No girls allowed: "Nerd” stereotype means fewer female engineers
The Big Bang Theory — a television show that features four male scientists and engineers and an attractive blond waitress — is one of the top shows on TV. But a recent study has raised an interesting question: Does this show’s — and others like it's — depiction of what scientists and engineers look like actively discourage women from pursuing STEM degrees? According to the study, it might.
In 1972, women accounted for 3 percent of full-time science and engineering professors; by 1998, the number was at just 10 percent, according to the National Science Foundation. In 2010, the last year the NSF has data for, 51 percent of scientists and engineers working in science and engineering occupations were white males. Women made up just 28 percent of the total and minority women just 10 percent. When the numbers are divided by occupation, women make up just 12 percent of engineers.
Through a mixture of socialization and tradition, the engineering and science fields have always been male-dominated. In recent years, there has been an increased emphasis on encouraging girls to pursue STEM degrees, but how engineers and scientists are depicted in the media could be playing a large role in discouraging the pursuit.
While men’s interest in computer sciences remains fairly stable across different studies, women’s interest tends to waver. In one study, when women read articles that suggested the stereotype — nerdy, white, not very social — fit real life, they were less likely to express an interest in pursuing the field when compared to women who read articles that said the stereotypes weren’t supported by real life. In a second study, researchers found that when asked to describe what they thought of as typical computer scientists, people reported traits that were “incompatible with the female gender role” like poor interpersonal skills and lacking an interest in anything other than computers.
Obviously, those two studies just looked at computer scientists in general, but the conclusion — that media representation of the science and engineering fields are discouraging women from pursuing the field — rings true across the STEM interests.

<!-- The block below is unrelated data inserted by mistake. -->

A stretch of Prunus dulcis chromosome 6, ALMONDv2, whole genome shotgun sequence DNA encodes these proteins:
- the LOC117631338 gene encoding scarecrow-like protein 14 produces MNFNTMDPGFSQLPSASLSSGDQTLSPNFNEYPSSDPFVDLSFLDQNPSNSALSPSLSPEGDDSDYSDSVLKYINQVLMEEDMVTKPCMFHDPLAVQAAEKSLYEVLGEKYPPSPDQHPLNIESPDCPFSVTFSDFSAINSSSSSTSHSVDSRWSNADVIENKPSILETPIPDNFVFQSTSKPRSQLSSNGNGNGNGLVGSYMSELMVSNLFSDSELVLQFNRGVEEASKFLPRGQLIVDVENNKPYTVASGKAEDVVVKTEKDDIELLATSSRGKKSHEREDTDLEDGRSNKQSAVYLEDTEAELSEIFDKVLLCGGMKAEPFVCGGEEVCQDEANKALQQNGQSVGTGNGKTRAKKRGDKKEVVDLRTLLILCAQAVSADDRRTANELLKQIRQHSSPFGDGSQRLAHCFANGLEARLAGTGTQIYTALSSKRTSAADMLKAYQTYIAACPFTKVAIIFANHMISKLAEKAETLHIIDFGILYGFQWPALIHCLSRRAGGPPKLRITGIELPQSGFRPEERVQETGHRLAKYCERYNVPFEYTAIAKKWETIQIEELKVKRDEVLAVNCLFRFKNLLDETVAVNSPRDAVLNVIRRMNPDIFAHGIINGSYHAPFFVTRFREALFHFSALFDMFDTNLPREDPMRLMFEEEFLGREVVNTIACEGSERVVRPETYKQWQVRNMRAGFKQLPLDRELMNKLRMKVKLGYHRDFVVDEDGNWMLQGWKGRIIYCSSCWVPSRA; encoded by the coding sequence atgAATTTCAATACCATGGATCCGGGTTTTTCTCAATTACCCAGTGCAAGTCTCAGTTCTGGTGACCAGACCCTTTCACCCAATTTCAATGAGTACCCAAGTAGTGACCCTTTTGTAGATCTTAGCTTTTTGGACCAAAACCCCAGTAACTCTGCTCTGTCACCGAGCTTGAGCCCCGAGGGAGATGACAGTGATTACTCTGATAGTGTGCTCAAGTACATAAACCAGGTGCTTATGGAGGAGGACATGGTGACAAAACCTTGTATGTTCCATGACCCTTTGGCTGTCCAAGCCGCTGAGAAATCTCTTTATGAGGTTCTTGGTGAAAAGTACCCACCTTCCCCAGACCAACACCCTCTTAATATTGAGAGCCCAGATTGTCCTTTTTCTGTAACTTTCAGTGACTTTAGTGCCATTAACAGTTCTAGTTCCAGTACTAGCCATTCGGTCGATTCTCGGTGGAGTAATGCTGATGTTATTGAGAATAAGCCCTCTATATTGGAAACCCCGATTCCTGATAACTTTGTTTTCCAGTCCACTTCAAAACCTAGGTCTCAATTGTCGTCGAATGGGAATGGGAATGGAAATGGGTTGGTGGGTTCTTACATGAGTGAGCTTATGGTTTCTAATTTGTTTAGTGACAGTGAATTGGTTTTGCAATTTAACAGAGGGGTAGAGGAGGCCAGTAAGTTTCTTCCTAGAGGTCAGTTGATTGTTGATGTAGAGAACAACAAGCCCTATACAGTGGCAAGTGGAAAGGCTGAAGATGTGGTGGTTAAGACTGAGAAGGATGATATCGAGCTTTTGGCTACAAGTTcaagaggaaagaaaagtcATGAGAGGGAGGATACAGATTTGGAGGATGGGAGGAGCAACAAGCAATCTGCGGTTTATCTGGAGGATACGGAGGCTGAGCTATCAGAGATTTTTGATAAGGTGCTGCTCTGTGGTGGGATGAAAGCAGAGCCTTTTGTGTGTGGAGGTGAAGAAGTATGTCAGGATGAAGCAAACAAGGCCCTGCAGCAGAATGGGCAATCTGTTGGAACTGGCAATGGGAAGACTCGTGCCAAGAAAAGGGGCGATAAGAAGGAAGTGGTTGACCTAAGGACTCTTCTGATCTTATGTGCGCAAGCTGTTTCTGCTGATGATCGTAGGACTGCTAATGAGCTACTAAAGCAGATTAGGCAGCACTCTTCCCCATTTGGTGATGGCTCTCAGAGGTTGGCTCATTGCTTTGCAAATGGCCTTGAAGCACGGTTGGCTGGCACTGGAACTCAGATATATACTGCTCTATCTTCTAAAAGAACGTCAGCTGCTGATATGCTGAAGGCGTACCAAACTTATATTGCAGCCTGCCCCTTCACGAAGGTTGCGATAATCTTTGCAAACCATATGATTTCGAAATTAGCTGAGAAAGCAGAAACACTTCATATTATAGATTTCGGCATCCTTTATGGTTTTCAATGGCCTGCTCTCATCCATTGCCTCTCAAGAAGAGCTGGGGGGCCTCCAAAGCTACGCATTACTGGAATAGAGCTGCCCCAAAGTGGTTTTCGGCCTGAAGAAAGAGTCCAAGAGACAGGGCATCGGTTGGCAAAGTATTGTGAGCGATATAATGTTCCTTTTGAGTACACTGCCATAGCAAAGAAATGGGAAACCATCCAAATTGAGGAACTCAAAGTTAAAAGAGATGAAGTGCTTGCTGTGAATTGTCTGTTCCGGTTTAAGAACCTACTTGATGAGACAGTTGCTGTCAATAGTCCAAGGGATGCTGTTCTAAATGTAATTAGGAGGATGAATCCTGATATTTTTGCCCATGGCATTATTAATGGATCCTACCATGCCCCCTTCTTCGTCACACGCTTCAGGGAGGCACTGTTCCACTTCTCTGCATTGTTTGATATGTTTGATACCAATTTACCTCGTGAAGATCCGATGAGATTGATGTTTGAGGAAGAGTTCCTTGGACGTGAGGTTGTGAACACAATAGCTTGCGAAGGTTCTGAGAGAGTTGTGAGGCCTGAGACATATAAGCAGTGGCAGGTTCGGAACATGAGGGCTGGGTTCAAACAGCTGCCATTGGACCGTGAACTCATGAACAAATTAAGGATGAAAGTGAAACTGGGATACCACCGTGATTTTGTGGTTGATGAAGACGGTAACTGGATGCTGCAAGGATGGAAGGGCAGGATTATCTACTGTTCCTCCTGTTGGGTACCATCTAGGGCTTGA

Obviously, there are women — and men — that have no interest in pursuing a science or engineering profession. But, the concern is that girls who are potentially interested in a STEMs career will be turned off by the media depiction of what these jobs are like: boy’s clubs.
In turn, the study offers an interesting point: If society — in this case teachers, media, family, friends — are not actively encouraging women to pursue these degrees, the field itself loses out on the advantages that come from having a diverse range of genders, races, socioeconomically backgrounds, and points of view. We are, in fact, missing out on a potential treasure-trove of minds.
Luckily, the Obama administration is one that recognizes the importance of enacting policies and programs to help fix the disparity. The Office of Science and Technology Policy, and White House Council on Women and Girls, has made its goal to get more girls interested in STEM occupations by hosting events and raising awareness. Pop-culture media cannot be the end-all, be-all of where girls are seeing engineers and scientists at work.
In 2011, First Lady Michelle Obama said, “If we’re going to out-innovate and out-educate the rest of the world, we’ve got to open doors for everyone. We need all hands on deck, and that means clearing hurdles for women and girls as they navigate careers in science, technology, engineering, and math.”
I couldn’t have said it better myself.